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Travelling after coronavirus: are we nearly there yet?

Peace and quiet was one of the key features of lockdown. It sounds cliché, but the sound of birdsong instead of planes was a component of the lockdown experience. It was highly unusual. That feeling will remain an anomaly for some time. With EasyJet having begun flights from 15th June and RyanAir set to restore 40% of their flight capacity from 1st July, the sound of planes once again is imminent.

Even though many countries have got past the worst of coronavirus, there are still fears of a second peak. Indeed, in Germany, there has been a lockdown reimposed in one district because of a rise of new cases. Despite these concerns, countries are desperate for people to visit. Spain has already agreed that no UK visitor will have to self isolate upon arrival while the British government may prevent visitors from Spain quarantine for 14 days. Given that Spain receives the most tourists from the UK, (over 18 million in 2019), it is obvious why the country is desperate for visitors to boost its economy.

The experience of travel itself will likely be different. Both the process of reaching a new country and time on holiday will alter. Even without a second wave, which, given the new cases in Beijing, I sadly believe is likely, the tourism industry must adapt. A pandemic has meant that companies, airlines and holiday firms need to alter if they are to retain and meet the needs of customers. There are likely to be significant changes facing all who travel, whether for business or pleasure.

Airlines, if they are unable to put more flights on, may be forced to prioritise different customers over one another

I cannot stand flying. From beginning to end, whether at the airport, on the flight or landing, my biggest sigh of relief is when the experience is over . It is already one of horror. However, according to BBC reports, time at an airport is likely to take longer and involve more procedures. Their report states measures will include greater social distancing, hence longer queues and more hand sanitisers. Cleaning robots are also apparently being trialled which kill microbes with ultraviolet light. Personal hygiene should be celebrated, however it’s likely travellers will be further inconvenienced.

On the plane, the experience is likely to mirror that of all hospitality sector. Recently, the Sun went aboard an EasyJet flight, where face masks were compulsory and no food was provided. The BBC have stated, with social distancing in place, aeroplanes are unlikely to reach full capacity, reflecting the situation facing shops, restaurants and theatres. This could be damaging if tourists are unable to purchase flights.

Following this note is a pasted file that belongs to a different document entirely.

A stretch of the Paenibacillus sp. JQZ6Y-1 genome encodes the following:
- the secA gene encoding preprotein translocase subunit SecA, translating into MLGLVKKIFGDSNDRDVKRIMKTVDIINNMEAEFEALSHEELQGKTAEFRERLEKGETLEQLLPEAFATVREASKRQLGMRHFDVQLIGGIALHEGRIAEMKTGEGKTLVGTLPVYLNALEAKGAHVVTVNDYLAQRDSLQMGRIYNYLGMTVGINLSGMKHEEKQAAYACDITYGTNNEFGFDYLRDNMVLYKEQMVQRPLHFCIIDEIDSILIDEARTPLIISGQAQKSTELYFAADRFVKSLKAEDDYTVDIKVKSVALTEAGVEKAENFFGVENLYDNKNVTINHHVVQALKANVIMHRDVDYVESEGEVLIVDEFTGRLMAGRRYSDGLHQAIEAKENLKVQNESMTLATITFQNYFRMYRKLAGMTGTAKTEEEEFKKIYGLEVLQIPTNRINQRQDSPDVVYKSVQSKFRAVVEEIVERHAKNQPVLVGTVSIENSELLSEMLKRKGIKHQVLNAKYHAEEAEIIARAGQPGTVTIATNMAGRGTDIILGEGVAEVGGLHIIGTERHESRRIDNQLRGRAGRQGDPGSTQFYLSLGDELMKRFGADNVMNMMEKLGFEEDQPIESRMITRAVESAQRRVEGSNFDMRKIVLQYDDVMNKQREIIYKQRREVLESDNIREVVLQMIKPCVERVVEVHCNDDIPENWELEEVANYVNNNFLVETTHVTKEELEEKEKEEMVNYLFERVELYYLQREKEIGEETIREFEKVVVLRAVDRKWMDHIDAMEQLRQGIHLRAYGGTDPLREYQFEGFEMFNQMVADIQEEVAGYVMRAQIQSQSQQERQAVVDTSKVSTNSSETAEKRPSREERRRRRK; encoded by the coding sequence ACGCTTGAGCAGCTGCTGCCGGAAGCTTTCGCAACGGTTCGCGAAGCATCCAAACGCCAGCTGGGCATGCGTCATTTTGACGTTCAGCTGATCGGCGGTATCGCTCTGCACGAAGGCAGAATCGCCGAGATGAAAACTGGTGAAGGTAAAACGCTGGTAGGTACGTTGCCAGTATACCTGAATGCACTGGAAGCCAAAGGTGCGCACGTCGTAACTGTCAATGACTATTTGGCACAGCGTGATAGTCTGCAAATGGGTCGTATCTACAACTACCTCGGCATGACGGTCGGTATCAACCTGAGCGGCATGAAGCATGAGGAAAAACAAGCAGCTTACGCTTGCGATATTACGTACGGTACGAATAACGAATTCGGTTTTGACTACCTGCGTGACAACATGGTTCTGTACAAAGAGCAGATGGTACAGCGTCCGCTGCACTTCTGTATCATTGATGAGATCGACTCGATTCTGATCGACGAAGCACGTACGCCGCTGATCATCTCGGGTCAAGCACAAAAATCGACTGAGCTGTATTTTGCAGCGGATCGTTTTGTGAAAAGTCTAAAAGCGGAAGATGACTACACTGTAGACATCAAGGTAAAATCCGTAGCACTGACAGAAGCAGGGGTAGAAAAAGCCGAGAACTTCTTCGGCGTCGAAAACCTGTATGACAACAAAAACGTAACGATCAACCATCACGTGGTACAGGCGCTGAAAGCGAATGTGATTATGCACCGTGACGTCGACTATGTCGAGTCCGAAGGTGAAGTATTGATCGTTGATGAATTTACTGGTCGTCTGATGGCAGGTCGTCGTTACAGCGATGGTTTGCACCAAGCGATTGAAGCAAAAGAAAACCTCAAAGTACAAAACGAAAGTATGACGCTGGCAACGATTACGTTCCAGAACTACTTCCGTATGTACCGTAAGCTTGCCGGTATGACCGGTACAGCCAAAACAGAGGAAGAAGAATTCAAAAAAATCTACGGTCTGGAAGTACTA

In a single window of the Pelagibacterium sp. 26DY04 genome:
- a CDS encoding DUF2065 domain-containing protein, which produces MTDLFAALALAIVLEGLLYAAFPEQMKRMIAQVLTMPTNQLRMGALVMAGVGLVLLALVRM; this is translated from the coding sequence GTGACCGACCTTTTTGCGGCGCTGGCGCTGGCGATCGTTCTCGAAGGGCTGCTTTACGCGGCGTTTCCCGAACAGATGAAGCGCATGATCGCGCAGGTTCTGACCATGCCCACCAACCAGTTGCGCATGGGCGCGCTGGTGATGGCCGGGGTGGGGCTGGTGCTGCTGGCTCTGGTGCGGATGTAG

Airlines, if they are unable to put more flights on, may be forced to prioritise different customers over one another. What’s more important: a business trip that could occur over Zoom or a well deserved family holiday that could take place in the UK?

The extent to which coronavirus affects holidays is subjective. It depends entirely on what one’s ideal holiday is. Personally, I enjoy cultural explorations of big cities, looking at the museums, art galleries and ideas that shape a civilisation. With social distancing in place, this is likely to be severely affected. Museums that open may have staggered arrival times, one way systems and limited artefacts on display. This makes what would be a pleasurable, relaxed experience far less enjoyable. Even those spending time at an all-inclusive resort may find there is far less freedom to relax. Indeed, the process may replicate what individuals experience at home: stressing about being too close to others and fears of catching coronavirus.

If there is a second wave of infections because of too much social interaction, people will choose not to travel domestically or overseas

The tourism industry is on a knife edge. Its long term success future is dependent on whether individuals choose to visit other nations. A summer without any tourism would decimate the industry. There must be a balance between reopening the economy and retaining precautions. If there is a second wave of infections because of too much social interaction, people will choose not to travel domestically or overseas.

Similarly, I wonder whether people’s experiences of lockdown will change their attitude towards travel. This is most notable in work. Meetings being conducted on Zoom has saved companies vast amounts of money that would be spent conducting them in person. Individuals may decide that business agreements can take place virtually for the foreseeable future, thereby reducing the amount of travel. However, effective conversation involves body language, which internet meetings clearly prevent.

I am pleased that people want to book flights and head on holiday. Whether for relaxation or cultural investigation, the ideal of human exploration should be celebrated. In order for people to perform at their best, (whether at work or in their personal lives), time away from the busyness of daily life is essential. With this international exploration should come an understanding of the need for moderation in holidays too. While the skies get busier, that knowledge should come with a recognition of the brilliance of human travel for exploring new locations and learning about the world.


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